Talor Battle was sitting in his RPTM 300Y class last Friday when the professor assigned a group project on Ground Zero in New York.
Once he heard the topic, Battle knew how he'd contribute.
"I'm gonna take some pictures," said Battle, who will visit Ground Zero with his teammates before taking the floor Tuesday night in the National Invitation Tournament semifinal. "It ended up working out great."
The visit to the memorial site is one of the attractions Penn State coach Ed DeChellis is showing his team during its stay in the Big Apple.
"Most of our kids have not been there," DeChellis said. "We're gonna do a couple things, fun, somewhat educational as well. That's important for them to experience the whole thing."
Of course, the perks of the nation's largest city is the backdrop to the business part of the trip -- a game against Notre Dame for the right to play for the NIT championship Thursday.
DeChellis reminded the group of reporters Friday the goal wasn't just to get to Madison Square
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Garden for the semifinals but to win the championship of a national tournament.
The Nittany Lion men's basketball team has never won the NIT. The closest its come to being crowned champion was 1998 when it lost 79-72 to Minnesota in the final.
Battle never played in the Garden and expects anywhere from 50 to 75 people to watch him play his first college basketball game in his home state.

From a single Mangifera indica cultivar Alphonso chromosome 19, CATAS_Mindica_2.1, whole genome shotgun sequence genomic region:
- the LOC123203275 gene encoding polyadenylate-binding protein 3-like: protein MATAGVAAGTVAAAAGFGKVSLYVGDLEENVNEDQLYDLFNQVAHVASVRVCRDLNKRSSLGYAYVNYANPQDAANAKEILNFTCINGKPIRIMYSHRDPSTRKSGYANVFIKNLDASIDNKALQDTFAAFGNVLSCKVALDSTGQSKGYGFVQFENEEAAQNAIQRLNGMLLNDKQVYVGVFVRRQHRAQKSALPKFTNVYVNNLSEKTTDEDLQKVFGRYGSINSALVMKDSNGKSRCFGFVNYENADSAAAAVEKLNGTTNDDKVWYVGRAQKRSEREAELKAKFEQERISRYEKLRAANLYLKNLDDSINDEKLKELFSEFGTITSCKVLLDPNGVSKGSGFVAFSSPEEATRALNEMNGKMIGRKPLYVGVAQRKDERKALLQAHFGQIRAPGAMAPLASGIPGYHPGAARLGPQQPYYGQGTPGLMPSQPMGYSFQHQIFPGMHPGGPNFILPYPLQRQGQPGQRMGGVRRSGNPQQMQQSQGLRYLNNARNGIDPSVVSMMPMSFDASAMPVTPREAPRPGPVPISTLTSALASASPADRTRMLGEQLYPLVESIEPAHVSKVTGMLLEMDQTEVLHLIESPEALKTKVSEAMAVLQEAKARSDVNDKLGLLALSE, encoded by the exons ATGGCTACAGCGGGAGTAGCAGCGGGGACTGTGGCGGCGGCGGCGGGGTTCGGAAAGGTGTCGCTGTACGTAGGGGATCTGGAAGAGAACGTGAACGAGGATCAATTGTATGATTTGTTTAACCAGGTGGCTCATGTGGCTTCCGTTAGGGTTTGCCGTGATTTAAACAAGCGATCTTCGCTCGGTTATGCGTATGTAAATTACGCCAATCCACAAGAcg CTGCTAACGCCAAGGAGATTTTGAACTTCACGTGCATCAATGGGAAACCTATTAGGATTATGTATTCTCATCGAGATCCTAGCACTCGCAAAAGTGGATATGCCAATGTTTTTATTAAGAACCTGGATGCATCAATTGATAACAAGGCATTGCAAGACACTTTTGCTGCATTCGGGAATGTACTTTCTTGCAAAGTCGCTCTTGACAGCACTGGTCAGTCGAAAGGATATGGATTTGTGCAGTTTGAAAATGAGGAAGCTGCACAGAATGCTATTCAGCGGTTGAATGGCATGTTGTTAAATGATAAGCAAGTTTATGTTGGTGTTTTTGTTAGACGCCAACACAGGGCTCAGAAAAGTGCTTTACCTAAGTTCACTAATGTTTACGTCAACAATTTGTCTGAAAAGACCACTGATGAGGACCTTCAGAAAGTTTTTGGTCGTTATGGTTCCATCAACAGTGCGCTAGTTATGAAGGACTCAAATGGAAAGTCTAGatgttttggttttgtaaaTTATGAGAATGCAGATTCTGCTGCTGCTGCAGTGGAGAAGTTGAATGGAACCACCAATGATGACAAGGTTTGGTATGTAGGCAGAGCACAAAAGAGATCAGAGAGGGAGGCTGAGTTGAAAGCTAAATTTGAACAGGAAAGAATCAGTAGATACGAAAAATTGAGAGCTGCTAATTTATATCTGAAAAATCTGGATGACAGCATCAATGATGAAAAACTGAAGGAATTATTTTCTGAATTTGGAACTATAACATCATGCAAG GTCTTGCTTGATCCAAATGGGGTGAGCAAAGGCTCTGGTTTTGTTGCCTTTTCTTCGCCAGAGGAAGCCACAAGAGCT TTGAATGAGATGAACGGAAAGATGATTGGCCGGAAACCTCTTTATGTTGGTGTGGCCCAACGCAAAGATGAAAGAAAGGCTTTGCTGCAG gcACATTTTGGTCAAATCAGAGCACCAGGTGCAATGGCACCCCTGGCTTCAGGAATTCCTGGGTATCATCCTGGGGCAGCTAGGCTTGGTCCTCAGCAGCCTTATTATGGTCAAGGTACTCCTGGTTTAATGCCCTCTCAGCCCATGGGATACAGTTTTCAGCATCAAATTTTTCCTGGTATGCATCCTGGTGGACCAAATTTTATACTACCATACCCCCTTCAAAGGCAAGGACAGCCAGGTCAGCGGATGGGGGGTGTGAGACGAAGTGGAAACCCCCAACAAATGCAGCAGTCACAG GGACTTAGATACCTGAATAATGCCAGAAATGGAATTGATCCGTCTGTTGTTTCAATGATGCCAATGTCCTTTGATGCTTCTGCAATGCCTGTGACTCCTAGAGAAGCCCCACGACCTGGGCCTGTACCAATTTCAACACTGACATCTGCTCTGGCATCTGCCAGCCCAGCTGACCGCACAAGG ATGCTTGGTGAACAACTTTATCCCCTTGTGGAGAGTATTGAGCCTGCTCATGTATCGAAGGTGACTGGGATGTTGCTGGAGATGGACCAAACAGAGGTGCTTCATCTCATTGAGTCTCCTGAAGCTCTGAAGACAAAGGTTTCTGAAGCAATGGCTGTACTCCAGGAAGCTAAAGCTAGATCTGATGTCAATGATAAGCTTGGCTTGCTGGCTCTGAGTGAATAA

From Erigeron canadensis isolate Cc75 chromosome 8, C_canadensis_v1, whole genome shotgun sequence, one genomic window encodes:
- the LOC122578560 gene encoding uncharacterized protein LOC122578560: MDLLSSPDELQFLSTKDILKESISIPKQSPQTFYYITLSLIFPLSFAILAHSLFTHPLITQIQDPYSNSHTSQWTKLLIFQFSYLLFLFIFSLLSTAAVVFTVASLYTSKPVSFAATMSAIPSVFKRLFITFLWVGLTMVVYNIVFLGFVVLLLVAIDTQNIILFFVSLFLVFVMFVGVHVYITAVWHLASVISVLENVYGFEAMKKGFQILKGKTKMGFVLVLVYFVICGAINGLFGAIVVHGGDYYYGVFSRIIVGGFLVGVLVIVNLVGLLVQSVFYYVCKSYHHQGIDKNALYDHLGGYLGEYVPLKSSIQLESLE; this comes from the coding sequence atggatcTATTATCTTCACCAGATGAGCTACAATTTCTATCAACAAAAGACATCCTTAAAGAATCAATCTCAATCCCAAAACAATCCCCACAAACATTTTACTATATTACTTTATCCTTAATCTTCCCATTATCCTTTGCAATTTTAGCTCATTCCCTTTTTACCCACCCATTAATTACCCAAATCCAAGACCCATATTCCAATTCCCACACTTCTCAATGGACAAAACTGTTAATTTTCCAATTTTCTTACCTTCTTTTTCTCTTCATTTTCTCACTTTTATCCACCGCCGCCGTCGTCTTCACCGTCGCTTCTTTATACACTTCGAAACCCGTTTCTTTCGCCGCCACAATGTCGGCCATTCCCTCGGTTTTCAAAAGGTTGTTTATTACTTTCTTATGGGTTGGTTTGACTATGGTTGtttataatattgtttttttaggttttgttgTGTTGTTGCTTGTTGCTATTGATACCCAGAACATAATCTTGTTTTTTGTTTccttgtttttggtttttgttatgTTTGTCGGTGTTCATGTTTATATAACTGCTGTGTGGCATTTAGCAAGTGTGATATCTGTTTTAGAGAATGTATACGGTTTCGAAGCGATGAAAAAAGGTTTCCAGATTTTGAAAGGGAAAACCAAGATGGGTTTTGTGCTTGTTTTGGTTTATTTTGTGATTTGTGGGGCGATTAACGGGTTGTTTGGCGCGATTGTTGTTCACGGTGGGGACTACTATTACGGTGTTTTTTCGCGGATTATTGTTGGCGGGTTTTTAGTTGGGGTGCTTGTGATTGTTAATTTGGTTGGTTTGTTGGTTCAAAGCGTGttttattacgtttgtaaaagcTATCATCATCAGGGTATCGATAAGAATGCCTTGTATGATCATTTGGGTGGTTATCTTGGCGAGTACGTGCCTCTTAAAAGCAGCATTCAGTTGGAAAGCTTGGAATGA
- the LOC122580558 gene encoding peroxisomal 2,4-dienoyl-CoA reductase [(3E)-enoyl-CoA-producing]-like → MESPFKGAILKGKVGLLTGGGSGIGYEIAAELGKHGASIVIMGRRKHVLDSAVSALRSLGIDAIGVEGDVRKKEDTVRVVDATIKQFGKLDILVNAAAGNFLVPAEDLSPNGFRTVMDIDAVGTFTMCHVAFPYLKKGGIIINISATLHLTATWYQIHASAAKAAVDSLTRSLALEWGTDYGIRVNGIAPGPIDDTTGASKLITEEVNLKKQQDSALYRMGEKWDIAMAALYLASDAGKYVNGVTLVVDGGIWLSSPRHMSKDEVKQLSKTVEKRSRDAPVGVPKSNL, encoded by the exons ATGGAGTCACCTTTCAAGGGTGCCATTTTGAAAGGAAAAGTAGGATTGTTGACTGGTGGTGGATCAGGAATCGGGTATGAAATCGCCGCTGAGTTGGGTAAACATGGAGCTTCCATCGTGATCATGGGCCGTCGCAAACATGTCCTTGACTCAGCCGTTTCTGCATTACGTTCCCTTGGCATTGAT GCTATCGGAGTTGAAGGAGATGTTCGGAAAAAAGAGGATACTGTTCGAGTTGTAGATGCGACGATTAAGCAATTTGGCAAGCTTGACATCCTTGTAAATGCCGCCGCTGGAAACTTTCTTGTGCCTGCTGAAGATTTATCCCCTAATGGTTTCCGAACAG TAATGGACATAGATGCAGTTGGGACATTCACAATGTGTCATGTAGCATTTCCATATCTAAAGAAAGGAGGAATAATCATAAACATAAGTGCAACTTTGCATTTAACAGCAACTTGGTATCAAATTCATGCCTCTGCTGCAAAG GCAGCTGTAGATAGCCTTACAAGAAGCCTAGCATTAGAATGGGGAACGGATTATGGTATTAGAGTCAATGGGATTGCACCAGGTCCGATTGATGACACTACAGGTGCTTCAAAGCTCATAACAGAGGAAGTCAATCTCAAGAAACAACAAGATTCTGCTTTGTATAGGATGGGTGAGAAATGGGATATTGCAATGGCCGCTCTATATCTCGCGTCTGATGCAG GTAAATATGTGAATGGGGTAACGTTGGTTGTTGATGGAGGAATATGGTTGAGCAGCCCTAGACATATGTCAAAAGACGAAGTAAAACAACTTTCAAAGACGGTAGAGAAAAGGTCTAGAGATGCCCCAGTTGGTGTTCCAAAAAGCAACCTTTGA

For others, simply arriving in New York will be a shock.
Sophomore forward Jeff Brooks has never been to the city and said it's on a whole other level than the biggest city he's been to, Los Angeles.
"I just wanna see the traffic," Brooks said. "I heard a lot about the traffic up here with so many New York people coming to Penn State.
"I don't wanna see the McDonalds 'cause I heard it's the most expensive McDonalds in the United States."
The stage for the championship -- the Garden -- is what senior forward Jamelle Cornley is most anxious to see.
"Stepping foot on the court is gonna be fun and it's gonna be a memorable moment for me because I don't know when the next time I'll ever play in there, if ever," Cornley said. "Watching the history that had been made on the court and in that arena is something that I wanna be able to experience, and hopefully we can create our own history."